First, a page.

Well first of all, as I said before, there isn’t always physical pain involved. Lots of BDSM involves other things than sensation, and even sensation play isn’t always painful. Research suggests that much of the pain we experience is down to the anxiety about the pain. Remove the anxiety and the pain is much lower (that is why anti-anxiety drugs can be used to operate on people if anesthetics are not available). So for people who are sexually excited about pain the sensations are likely to feel very different than for people who are scared by it.

I think that good analogies are to long-distance runners, rock-climbers, or other sports people. They also take part in activities which can be very painful, but because they are excited by what they are doing or committed to enduring it, the experience is very different. I’m not a neuroscientist, so can’t comment on exactly how this works on a brain level, but I imagine that we might see similar chemicals (such as endorphins) involved in BDSM as we do in sporting activities.

Is it dangerous to test these boundaries?

Not if people know what they are doing. And, again, it is important to remember that a lot of BDSM play is not about testing boundaries at all. For those who do like to test their boundaries of endurance through BDSM it can be a fulfilling experience, as it can be for sportspeople.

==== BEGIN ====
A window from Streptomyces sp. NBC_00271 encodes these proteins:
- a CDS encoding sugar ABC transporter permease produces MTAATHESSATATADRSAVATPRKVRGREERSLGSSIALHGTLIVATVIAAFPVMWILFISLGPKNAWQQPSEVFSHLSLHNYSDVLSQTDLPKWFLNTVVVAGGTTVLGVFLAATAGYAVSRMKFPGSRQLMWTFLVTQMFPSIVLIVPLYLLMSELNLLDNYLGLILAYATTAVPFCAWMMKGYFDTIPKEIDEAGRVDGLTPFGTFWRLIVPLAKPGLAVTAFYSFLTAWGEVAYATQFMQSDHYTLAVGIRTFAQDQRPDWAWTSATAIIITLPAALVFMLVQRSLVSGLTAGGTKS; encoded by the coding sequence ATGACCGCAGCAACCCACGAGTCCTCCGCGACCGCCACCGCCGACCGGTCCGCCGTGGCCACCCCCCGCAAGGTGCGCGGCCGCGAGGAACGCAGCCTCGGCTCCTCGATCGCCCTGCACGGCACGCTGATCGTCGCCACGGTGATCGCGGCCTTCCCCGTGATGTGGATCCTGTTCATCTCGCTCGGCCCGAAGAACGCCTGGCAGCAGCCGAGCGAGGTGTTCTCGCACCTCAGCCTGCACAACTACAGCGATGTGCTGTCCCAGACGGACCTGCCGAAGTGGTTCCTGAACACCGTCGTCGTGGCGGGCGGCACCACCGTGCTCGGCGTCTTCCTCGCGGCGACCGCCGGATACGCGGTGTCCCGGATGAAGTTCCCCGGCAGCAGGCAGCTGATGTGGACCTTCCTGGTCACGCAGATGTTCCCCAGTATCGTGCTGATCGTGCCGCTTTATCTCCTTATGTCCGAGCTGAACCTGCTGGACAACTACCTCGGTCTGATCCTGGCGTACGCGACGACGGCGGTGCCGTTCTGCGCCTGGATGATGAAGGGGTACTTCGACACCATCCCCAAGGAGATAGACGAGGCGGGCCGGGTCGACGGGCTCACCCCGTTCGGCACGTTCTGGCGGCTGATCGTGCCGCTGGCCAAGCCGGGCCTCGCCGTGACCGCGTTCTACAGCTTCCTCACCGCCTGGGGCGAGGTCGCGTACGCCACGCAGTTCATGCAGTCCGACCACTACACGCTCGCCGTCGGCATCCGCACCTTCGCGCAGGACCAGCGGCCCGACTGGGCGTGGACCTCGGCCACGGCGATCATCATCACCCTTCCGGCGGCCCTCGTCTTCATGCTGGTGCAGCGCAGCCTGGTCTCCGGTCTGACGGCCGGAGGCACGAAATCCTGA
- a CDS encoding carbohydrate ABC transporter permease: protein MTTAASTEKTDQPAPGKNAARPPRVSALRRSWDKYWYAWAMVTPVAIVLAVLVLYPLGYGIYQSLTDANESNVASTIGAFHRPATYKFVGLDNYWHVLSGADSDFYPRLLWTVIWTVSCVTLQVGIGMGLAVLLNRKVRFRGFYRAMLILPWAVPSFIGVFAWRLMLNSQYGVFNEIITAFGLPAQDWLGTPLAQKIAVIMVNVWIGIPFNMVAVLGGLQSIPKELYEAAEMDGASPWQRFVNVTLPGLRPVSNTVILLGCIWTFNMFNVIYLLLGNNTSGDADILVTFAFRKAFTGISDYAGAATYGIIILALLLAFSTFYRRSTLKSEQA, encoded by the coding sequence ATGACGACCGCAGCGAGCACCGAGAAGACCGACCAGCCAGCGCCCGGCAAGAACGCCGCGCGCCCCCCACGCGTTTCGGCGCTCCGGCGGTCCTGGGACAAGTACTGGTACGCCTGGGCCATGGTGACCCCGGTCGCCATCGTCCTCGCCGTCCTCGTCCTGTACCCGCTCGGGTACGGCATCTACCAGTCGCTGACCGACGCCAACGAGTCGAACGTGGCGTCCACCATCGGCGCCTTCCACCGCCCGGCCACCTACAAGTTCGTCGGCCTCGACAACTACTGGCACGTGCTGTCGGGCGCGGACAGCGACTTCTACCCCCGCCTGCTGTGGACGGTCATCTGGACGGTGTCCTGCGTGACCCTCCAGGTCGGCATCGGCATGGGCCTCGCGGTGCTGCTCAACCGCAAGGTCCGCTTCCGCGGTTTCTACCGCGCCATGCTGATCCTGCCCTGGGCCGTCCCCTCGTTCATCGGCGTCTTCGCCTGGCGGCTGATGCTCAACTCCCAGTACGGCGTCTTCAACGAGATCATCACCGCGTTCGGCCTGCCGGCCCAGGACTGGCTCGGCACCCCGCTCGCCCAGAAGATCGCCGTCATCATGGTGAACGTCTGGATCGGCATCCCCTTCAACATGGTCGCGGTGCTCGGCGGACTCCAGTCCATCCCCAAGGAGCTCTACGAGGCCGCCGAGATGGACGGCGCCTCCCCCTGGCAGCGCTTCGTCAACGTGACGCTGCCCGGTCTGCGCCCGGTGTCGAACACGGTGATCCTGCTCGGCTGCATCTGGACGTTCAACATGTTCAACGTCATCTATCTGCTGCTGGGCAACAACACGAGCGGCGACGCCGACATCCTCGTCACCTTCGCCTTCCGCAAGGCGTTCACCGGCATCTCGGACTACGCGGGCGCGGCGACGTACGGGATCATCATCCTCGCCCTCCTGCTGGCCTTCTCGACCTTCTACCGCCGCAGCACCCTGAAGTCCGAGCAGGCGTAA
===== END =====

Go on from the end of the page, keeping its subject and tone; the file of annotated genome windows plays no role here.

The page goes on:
What about the 50 Shades of Grey phenomenon? Is it good that more people know about BDSM through that, or does it paint a very misguided view of BDSM by perpetuating that only those who are damaged in some way will enjoy it?

As I’ve said here I think that 50 Shades has been both a positive and a negative thing. It has opened up the possibility of BDSM for lots of people who hadn’t felt able to consider it before, and has got people talking about BDSM and sex more broadly. At the same time it does perpetuate some problematic stereotypes, so I would like to see a more diverse range of books about BDSM (including different practices, gender combinations, and scenarios) so that people can get a sense of the wide range of activities and motivations involved.


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  1. onmybike365

    21 July

    Someone close to me recently described BDSM as ‘f*cked up people doing f*cked up things to each other’. Thank you for dispelling that notion.